The solubility of alkanes in water is low and decreases with increasing molecular weight [60]. In the case of n-alkanes with two or more carbon atoms, aerobic degradation often begins with the oxidation of a terminal methyl group to produce a primary alcohol, which is then oxidised to the corresponding aldehyde and transformed into a fatty acid. The conjugation of fatty acids to CoA is followed by β-oxidation to create acetyl-CoA [61]. Some examples of regulators studied from different families are LuxR/MalT, AraC/XylS, etc. [62][63]. Asphaltenes and resins are aromatic compounds with long chains of alkyl groups that dissolve in solvents, such as n-heptane and n-pentane [64]. These components of crude petroleum are very recalcitrant in nature, and the exact intermediates formed during the degradation process are still under study [65].
The initial activation of hydrocarbons is essential for anaerobic biodegradation, and the overall enzymatic reactions involve the addition of fumarate, catalysed by a glycyl radical enzyme to yield aromatic-substituted succinates; the methylation of unsubstituted aromatics followed by the hydroxylation of an alkyl substituent via a dehydrogenase; and direct carboxylation, which may represent previous reactions. After being produced via pathways that begin with these activation reactions and end in ring saturation, β-oxidation, and ring cleavage reactions, with core metabolites, such as benzoyl-CoA, eventually being integrated into the biomass or completely oxidised [36][66]. Figure 2 represents the aerobic and anaerobic degradation steps of asphaltenes, resins, and other aromatic components of crude oil (reconstructed from the KEGG database).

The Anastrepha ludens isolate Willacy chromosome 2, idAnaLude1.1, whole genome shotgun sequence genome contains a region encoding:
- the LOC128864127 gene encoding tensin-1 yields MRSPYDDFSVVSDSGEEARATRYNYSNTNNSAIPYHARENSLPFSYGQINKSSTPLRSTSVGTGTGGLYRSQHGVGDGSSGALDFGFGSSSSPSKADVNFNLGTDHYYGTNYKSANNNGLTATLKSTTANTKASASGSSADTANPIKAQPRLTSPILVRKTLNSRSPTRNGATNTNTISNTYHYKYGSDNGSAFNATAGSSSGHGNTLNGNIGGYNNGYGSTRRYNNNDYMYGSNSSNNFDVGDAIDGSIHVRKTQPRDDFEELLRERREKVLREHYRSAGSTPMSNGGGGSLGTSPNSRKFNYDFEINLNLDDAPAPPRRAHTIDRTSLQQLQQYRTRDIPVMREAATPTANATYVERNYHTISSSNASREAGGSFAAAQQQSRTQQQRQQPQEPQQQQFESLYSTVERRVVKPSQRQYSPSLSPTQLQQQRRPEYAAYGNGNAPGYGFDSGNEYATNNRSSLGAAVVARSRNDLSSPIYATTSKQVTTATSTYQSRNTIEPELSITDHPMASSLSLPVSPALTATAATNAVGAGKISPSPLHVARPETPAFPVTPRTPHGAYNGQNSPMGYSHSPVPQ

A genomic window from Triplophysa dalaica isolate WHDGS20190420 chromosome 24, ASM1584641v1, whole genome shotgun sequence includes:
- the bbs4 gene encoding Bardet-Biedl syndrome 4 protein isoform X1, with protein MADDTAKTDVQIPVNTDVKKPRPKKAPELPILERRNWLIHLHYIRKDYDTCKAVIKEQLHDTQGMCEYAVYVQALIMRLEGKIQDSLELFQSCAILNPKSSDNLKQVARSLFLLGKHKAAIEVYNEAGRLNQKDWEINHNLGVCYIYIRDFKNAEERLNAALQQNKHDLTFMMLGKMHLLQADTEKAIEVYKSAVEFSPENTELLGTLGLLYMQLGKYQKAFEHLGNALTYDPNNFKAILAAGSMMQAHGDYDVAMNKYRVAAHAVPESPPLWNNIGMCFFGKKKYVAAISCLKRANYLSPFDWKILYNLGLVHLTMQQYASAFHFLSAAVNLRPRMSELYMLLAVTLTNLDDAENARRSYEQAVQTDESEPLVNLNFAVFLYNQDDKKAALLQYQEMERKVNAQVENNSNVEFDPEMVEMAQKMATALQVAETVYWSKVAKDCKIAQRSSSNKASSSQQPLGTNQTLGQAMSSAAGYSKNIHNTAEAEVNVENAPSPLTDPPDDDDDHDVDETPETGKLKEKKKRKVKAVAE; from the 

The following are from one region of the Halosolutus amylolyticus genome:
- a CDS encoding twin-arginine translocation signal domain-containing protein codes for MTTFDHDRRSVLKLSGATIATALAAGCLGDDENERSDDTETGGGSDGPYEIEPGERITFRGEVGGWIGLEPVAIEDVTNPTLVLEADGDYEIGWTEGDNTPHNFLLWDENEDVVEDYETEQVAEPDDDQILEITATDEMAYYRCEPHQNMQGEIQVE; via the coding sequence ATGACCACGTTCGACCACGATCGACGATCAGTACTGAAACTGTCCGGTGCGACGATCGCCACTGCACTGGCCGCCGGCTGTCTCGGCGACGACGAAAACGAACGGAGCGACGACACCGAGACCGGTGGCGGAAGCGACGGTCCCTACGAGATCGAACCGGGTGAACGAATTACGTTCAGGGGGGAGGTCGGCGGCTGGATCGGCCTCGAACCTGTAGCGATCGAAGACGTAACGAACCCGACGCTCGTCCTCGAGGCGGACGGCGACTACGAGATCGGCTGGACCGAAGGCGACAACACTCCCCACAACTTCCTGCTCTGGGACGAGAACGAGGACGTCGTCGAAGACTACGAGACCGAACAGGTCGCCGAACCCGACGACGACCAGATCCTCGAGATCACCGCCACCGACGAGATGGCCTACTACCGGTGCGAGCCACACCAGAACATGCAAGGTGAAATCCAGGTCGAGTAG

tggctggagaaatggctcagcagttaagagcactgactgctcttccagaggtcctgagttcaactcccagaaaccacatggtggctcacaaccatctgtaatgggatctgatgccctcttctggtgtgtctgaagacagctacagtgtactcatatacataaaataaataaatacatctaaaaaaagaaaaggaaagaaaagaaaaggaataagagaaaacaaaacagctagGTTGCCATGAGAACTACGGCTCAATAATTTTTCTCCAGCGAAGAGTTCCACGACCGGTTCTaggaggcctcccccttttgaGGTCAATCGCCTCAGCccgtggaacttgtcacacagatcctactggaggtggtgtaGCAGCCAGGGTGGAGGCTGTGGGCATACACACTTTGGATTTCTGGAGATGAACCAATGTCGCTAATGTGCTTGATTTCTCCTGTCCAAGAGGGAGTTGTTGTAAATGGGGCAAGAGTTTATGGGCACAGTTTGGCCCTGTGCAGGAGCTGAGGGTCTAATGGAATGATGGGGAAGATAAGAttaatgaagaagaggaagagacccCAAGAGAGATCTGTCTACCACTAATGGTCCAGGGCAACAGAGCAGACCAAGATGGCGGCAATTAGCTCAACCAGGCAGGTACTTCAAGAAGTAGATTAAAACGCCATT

Figure 2. Terminal degradation steps of PAHs following benzoate degradation pathway via catechol and phthalate intermediates. Aliphatic hydrocarbon degradation pathway and anaerobic degradation pathway were also given in separate colour, with both ultimately joining the common carbon metabolism pathway. The numbers representing specific enzymes viz 45. catechol 2,3-dioxygenase 46. 2-hydroxymuconate-semialdehyde hydrolase 47. 4-hydroxy 2-oxovalerate aldolase 48. Common carbon pathway’s enzymes 49. catechol 1,2-dioxygenase 50. muconolactone D-isomerase; 51. 3-oxoadipate enol-lactonase; 52. 3-oxoadipate CoA-transferase; 53. acetyl-CoA acyltransferase; 54. Succnyl CoA Synthetase; 55. Monooxygenase; 56. 4-hydroxybenzoate 1-hydroxylase; 57. hy-droxyquinol 1,2-dioxygenase; 58. maleylacetate reductase; 59. protocatechuate 4,5-dioxygenase; 60. 2-pyrone-4,6-dicarboxylate lactonase; 61. 4-oxalomesaconate tautomerase; 62. 4-hydroxy-4-methyl-2-oxoglutarate aldolase; 63. Citrate synthetase; 64. Folate synthesis enzymes; 65. Aminobenzoate degradation enzymes; 66. Alkane monooxygenase; 67. Alcohol dehydrogenase; 68. Aldehyhyde dehydrogenase; 69. Synthetase 70. CoA synthetase; 71–82. Unidentified.


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Subjects: Microbiology
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Update Date: 25 Apr 2023